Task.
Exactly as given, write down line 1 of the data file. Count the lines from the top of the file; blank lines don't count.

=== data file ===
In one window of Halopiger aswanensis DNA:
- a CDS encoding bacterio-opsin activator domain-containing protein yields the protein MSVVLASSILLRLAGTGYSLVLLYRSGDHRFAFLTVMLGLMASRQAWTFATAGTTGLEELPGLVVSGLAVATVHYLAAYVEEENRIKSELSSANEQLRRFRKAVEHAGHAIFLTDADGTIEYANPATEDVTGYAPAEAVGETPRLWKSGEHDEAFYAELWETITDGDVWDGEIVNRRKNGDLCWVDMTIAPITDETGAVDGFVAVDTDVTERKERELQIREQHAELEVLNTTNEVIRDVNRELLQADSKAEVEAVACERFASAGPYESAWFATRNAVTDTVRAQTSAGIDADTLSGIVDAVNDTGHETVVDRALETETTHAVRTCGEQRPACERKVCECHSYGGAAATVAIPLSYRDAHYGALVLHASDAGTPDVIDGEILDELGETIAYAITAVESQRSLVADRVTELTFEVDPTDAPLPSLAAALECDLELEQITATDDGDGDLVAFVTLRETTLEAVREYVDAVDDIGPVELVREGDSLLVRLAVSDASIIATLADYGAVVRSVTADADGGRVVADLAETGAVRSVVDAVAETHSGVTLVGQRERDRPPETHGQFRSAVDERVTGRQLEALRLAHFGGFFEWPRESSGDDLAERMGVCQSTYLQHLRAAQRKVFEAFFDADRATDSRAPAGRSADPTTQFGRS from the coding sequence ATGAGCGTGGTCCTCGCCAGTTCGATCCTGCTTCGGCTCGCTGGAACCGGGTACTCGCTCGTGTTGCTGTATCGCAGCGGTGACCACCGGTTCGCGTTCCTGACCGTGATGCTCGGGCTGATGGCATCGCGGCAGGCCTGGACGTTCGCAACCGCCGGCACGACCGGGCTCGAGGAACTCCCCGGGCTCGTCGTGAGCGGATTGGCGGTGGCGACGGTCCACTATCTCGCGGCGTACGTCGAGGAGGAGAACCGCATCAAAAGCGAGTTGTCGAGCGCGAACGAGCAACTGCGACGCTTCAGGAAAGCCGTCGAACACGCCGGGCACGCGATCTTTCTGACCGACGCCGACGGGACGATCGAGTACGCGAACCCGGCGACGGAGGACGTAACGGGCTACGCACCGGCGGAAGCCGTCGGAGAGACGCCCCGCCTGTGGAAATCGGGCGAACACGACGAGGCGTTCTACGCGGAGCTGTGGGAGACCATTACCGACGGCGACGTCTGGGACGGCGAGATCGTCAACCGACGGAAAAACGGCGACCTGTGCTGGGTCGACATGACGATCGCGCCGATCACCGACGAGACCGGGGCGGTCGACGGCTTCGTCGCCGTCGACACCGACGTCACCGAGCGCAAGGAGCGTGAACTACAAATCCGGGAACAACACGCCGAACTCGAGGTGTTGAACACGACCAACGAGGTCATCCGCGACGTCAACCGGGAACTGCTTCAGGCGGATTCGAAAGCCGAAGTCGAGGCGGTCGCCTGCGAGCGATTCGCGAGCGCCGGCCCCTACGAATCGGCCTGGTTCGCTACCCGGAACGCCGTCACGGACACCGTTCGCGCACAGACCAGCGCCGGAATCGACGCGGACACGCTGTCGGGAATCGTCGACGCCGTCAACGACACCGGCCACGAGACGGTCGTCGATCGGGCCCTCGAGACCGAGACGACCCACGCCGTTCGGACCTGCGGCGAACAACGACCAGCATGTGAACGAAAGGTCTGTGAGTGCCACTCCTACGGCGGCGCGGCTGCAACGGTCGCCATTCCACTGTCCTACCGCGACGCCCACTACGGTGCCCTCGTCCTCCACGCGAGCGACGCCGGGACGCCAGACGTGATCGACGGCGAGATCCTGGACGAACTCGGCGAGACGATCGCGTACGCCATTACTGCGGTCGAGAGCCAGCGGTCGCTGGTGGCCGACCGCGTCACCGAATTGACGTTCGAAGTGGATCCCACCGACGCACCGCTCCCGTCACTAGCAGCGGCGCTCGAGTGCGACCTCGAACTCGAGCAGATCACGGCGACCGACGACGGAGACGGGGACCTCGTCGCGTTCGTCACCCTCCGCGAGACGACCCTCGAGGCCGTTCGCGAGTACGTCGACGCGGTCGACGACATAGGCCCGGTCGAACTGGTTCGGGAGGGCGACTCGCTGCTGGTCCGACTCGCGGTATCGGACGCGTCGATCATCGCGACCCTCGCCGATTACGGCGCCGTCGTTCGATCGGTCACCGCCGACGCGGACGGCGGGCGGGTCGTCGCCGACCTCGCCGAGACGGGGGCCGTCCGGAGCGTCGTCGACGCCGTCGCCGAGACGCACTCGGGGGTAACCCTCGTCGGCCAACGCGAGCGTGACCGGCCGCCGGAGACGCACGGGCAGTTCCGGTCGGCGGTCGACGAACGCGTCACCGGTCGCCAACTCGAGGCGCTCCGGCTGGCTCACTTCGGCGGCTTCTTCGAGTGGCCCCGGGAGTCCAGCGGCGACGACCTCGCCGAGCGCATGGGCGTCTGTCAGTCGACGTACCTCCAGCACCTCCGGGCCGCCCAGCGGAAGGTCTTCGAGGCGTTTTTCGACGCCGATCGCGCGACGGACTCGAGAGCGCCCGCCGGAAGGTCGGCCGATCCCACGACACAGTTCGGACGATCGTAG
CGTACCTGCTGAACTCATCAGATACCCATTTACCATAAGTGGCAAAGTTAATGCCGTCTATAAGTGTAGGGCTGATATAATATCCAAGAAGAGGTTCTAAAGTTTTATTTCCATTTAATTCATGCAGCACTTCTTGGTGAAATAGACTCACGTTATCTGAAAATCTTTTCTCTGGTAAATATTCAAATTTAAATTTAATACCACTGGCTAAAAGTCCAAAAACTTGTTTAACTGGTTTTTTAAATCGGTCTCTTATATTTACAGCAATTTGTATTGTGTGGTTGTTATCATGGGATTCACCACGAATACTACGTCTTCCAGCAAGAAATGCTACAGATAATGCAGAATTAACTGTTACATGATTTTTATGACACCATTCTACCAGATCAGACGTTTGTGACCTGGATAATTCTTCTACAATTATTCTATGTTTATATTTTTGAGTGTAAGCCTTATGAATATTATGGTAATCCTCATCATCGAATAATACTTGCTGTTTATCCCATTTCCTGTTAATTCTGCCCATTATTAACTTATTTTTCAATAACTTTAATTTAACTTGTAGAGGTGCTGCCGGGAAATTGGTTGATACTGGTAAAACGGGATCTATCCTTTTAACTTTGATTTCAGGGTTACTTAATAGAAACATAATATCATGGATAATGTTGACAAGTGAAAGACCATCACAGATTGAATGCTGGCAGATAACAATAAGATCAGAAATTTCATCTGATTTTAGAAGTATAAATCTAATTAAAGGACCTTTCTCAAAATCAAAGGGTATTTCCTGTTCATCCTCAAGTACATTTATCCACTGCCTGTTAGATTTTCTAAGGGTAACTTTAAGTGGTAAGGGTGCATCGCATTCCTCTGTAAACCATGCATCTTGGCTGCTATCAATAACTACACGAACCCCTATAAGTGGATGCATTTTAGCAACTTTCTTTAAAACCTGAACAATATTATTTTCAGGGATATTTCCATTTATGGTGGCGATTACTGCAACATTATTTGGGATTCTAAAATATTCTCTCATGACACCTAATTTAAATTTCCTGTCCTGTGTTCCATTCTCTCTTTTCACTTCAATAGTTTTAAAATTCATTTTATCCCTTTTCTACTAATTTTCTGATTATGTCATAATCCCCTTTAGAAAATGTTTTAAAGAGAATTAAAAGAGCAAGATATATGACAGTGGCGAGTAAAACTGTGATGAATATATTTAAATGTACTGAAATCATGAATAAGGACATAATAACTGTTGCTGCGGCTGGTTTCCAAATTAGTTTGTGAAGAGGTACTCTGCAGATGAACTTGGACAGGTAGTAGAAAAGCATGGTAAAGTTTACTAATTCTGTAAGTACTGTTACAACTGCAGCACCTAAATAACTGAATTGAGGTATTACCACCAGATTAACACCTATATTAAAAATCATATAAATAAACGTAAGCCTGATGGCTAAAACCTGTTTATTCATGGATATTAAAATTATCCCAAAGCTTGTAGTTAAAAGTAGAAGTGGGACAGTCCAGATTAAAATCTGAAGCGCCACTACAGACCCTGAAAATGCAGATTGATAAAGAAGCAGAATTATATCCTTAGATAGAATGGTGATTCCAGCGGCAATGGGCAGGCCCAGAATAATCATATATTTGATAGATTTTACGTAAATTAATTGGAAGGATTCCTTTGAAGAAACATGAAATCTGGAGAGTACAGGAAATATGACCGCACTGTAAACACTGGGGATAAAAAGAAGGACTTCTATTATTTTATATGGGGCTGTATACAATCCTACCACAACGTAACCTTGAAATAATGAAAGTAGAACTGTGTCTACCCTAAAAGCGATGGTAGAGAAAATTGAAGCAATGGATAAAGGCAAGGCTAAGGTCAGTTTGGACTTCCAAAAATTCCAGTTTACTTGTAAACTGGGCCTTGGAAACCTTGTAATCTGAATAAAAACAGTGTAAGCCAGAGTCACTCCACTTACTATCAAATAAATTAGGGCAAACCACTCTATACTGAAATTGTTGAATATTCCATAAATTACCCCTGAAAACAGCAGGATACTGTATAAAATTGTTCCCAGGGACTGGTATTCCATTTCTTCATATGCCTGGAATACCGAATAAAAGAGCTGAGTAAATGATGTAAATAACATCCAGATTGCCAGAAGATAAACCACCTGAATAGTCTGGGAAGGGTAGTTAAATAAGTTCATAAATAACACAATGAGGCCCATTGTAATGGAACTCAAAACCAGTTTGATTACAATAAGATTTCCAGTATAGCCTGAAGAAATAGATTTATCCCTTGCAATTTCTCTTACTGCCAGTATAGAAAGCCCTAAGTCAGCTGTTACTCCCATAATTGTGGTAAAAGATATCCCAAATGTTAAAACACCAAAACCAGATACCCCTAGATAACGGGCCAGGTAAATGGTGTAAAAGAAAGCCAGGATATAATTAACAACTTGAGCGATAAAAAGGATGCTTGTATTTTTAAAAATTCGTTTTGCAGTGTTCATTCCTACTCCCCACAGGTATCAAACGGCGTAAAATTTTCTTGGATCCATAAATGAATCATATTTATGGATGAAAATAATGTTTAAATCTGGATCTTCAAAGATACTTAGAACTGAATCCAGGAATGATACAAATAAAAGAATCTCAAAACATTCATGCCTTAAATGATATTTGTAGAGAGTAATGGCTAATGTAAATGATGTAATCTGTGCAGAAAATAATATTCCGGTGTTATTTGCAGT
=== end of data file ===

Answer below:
In one window of Halopiger aswanensis DNA: